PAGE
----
ago. I asked her if she'd had a party had any idea of accepting the


UK government proposals? We started the day with them are suggesting a


timescale on by the end of the day, there was news of the retraction


from Matt and a split within the coalition. But if they are going to


offer you legal cover about your ability to hold a referendum, what


is there not to like? I do not think we need legal cover, but if


they think we do then fine. But there is no strings attached - the


Scottish people voted for us to be able to control that. They should


not be interfering in something which has should be decided by the


Scottish people. They are not setting any time limit, so what


strings are you talking about? are still waiting to hear it. I do


not think there should be any strings attached, because I do not


think the Westminster government should be interfering in something


of which we should set the both the timescale and they should stand by


what the outcome is. It is the preferred option of these Scottish


National Party to have a single question on the ballot paper. But


we're not the only ones with an opinion. There are people in


Scotland to want to give the party more devolution powers but not full


independence. It is a democracy, so we have to listen to every side of


the argument. All the other parties, the pro-union parties, say they


will not support a referendum short of independence. They want a


straight question. Does that kill this off? Let us have this debate.


It is for the people of Scotland to decide. It is for the people of


Scotland and the Parliament to decide if it is the single question


ought to have three questions. Our preferred option is one question,


but I do not think we should rule out more than that if that is what


people want. Who would be proposing that option? Let us see how that


transpires. The position of the UK government seems to change every


other day. I think it is preposterous and the Scottish


Labour Party is backing the Conservative option, rather than


backing our case for more power. The people who are wanting the


referendum taken now and wanting a single question are the same people


who have been blocking this at every move in the last few years.


We have the referendum to deliver this in the second half of the


Parliament and that is what we will do. Could it be the Scottish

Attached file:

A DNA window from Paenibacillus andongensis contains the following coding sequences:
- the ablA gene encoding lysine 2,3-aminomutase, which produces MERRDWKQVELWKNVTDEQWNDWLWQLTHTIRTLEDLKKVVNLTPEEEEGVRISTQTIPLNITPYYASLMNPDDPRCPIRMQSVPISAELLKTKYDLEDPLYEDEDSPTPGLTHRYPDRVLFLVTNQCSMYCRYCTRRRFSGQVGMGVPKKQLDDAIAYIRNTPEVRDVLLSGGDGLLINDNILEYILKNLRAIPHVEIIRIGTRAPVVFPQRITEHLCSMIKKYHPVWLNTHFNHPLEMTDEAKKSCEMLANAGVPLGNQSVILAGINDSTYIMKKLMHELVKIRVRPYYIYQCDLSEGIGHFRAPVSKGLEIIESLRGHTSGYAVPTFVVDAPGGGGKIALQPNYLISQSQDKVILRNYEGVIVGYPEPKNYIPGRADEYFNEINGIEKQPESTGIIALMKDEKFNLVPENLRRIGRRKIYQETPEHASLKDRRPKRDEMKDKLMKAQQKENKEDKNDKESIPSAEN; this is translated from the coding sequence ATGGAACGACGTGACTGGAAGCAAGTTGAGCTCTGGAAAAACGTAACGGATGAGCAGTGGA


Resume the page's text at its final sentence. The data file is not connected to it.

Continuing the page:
government that you could be putting forward the proposals for


both independence and other options? He is, egg could be us. It


does not necessarily have to be a It doesn't necessarily need that.


But the position of the other parties changing on a daily basis.


One of your MPs said tonight if it didn't have backing from the other


parties there wouldn't be the need of a second question. It's for the


other parties to determine their view. It changes regularly at the


moment. The principle here is that it's for the Scottish people to


decide. I don't understand why people seem to want to foreclose


the options of the Scottish people. The politicians who are arguing one


way just now have spent the last four years blocking a referendum


all together. The fundamental issue of principle here is that it's for


the Scottish people to decide their own future. If the UK Government


offers you the legal cover, perhaps saying that you can't offer the


vote to under 18s, perhaps saying, that you can't hold the vote


without consulting the Electoral Commission, would these be


conditions you could accept? Let's see what the UK Government says.


It's not for the UK Government to set the terms of the referendum.


It's for the Scottish Government to implement the mandate we got at the


election. Ultimately it's for the Scottish people to decide the


outcome of that referendum. If you say no and they push that through,


what then snfrplgts the UK's Government has changed the position


in the course of today. It might not be the same tomorrow as it is


this evening. The key point is that it's not for the UK Government to


set the terms of this referendum. The SNP won the election,


overwhelmingly. We have an overwhelming mandate to deliver


that referendum and that should be allowed to happen. Nicola Sturgeon,


thanks very much. I'm joined now by Ruth Davidson MSP


leader of the Scottish Conservatives and by Anas Sarwar,


Deputy Leader of the Scottish Labour Party. Who should hold the


vote on Scotland's constitutional future - Scottish or UK Government?


There has to be a referendum run in Scotland. Which Government? The SNP


are all over the place on this. This morning Nicola Sturgeon saying,


it has to be a yes, No vote. Then saying the opposite. One thing


that's happened today is there's clarity, all four main parties in


Scotland are clear, they support a main yes/no question. That could be


put forward. The other option is we're open to debate in this. We're


in favour of a clear, quick, decisive referendum. Held by a


Scottish Government or UK Government? It's clear, the SNP


have a mandate to hold this referendum. Why not let them get on


with it? Let's get the people what they deserve, which is a mature,


adult debate, not about dates, not about questions... If it's their